The Basilica of Saint-Denis on the northern outskirts of Paris may be less famous than Notre-Dame, but when Emmanuel Putanier was asked to restore the historic monument's stained glass windows to their former glory, he jumped at the chance.
"This is something that you only do once in a lifetime," the master glassmaker told AFP.
For a year now, his team has been working in the Basilica to restore the windows, which date back to the 12th century, to their former, distant splendour.
Just down the road from that cathedral to sporting excellence, the national Stade de France, the Basilica is nestled in a Paris suburb with more of a reputation for crime, religious sectarianism and poverty than for medieval architecture.
However its architectural splendour, and the fact that it is the resting place of no fewer than 43 French monarchs, attracts 130,000 visitors each year.
The major renovation works have been underway for several years already.
Since last year, the building's stained glass windows have been the focus of the work at the Basilica, the culmination of 25 years of preparation work costing more than 2 million euros ($2.2 million).
"All things heritage take time," said Laurent Roturier, head of the Paris region branch of the office of cultural affairs (DRAC), which is in charge of the works.
The project began to take shape a quarter of a century ago when the Basilica's oldest glass windows went under the care of France's research laboratory for historical monuments (LRMH).
"We're just the final stage of the journey," said Guillaume Uvroas, a glassmaker working in the Basilica.
- Dating back to 12th century -
When the project kicked off in 1997, the windows dating back to the middle of the 12th century and considered a milestone in the history of stained-glassmaking, were worn down by time and dulled by the elements.
Duplicates made of polycarbonate were installed in their place.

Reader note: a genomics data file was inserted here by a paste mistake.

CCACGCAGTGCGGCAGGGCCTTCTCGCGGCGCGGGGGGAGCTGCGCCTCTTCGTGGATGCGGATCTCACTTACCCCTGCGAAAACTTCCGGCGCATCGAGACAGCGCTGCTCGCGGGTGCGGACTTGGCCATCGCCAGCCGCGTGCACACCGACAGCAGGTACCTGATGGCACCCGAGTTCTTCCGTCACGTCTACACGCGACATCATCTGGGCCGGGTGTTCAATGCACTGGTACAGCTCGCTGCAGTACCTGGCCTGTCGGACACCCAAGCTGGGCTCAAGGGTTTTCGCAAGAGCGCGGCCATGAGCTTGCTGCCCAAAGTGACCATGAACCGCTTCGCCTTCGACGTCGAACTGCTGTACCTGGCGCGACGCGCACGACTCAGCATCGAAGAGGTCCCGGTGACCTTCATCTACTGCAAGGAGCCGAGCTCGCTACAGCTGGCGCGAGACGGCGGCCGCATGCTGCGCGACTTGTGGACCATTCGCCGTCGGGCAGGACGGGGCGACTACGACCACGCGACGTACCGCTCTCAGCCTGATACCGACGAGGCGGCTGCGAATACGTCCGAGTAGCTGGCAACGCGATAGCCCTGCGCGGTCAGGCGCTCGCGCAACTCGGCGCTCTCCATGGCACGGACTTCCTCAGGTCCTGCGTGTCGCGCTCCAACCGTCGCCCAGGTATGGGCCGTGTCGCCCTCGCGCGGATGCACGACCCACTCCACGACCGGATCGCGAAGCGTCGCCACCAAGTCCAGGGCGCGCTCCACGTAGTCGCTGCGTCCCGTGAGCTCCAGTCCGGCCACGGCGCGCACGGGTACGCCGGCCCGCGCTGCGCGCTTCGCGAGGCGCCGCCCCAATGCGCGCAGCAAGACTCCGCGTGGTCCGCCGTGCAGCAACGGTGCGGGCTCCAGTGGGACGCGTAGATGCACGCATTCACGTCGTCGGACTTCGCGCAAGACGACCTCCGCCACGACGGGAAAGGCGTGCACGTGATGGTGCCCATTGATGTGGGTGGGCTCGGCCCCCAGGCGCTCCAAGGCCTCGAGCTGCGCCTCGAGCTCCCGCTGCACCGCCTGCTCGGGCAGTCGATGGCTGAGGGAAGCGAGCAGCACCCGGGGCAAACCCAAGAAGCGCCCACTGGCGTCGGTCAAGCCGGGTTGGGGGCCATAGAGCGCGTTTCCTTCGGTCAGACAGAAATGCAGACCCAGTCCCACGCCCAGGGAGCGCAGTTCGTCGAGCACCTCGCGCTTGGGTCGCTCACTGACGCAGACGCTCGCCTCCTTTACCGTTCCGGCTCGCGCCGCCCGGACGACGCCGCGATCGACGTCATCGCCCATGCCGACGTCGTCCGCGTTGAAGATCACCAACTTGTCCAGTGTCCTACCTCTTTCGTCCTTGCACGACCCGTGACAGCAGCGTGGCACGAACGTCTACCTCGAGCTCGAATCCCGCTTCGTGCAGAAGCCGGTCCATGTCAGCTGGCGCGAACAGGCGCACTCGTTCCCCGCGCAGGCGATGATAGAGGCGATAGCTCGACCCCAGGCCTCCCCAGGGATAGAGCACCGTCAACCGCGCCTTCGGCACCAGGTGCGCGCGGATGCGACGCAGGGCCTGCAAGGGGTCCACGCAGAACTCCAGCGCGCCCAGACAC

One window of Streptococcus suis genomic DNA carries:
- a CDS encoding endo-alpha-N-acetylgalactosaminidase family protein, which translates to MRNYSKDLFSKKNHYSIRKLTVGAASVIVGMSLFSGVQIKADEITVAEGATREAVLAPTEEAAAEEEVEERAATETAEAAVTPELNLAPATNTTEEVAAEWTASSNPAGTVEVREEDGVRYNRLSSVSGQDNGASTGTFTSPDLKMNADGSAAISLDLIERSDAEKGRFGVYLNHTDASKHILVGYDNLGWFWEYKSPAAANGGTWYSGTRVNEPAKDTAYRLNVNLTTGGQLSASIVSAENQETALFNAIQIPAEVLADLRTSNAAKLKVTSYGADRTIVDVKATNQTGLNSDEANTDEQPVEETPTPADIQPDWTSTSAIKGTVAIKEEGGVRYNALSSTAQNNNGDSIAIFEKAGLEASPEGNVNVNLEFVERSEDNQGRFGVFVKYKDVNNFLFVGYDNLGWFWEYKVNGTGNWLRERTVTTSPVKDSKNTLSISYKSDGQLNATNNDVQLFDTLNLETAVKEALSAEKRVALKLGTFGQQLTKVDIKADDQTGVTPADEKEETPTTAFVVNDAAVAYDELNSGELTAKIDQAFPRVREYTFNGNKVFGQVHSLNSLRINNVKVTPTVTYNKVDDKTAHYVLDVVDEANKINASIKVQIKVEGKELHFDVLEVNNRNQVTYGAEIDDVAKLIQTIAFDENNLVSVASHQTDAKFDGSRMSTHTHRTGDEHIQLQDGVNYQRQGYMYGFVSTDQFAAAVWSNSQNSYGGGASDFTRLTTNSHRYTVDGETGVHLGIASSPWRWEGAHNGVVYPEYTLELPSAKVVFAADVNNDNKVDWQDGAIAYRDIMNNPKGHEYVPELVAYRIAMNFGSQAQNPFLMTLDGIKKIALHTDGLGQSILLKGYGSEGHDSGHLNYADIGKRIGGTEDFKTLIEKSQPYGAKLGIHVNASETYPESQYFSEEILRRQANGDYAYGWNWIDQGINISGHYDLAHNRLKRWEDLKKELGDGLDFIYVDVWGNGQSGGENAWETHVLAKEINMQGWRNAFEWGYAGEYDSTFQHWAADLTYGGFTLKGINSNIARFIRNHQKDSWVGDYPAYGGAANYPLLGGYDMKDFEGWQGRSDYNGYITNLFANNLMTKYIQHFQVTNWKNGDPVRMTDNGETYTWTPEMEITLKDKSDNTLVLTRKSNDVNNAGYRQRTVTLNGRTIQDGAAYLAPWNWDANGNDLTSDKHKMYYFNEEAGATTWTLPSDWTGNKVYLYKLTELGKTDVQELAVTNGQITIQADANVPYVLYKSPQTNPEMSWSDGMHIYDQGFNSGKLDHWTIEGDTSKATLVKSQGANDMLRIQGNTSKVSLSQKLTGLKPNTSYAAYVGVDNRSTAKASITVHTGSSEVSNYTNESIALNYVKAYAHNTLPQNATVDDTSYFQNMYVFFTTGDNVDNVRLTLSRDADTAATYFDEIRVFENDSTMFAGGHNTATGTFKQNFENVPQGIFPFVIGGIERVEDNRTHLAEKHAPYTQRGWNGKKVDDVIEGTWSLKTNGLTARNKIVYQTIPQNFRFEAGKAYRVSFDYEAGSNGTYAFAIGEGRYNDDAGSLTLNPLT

That move started a new conversation: should the original stained glass art be restored and reinstalled, or should perfect copies be put in their place?
Experts decided to go with the latter option: more than 20 copies have been produced in total.
But getting it right has required deep research in the archives, going back to the French Revolution during which they were dismantled, said Thomas Clouet, an architect specialising in historic buildings.
Some windows had been vandalised, and there were various bits and pieces scattered about.
"We needed to find the pieces and retrace their history and journey before we could proceed to the duplication phase," said Roturier.
"What we do here requires insane precision, from the colour range to the composition," said Putanier.
Because his team was not allowed to remove the originals from the laboratory, "we set up an operation plan to take measurements on site," he said.
The most important task was to achieve consistency across the entire structure, a job made hard by the several restoration efforts the Basilica had undergone over the centuries.
"To make the copies, we took into account distortions that happened over time," he said, "They couldn't appear too new or modern-looking."
The final step will be to fit the copies into glass panes that date back to the 19th century.
"The most important thing for us was to recover this relationship to light, because that's the spirit behind the construction of this basilica," insisted Roturier. "It's what the founders would've wanted.
More restoration projects are planned over the next five years, including of the Basilica's tabernacles and its spire. — AFP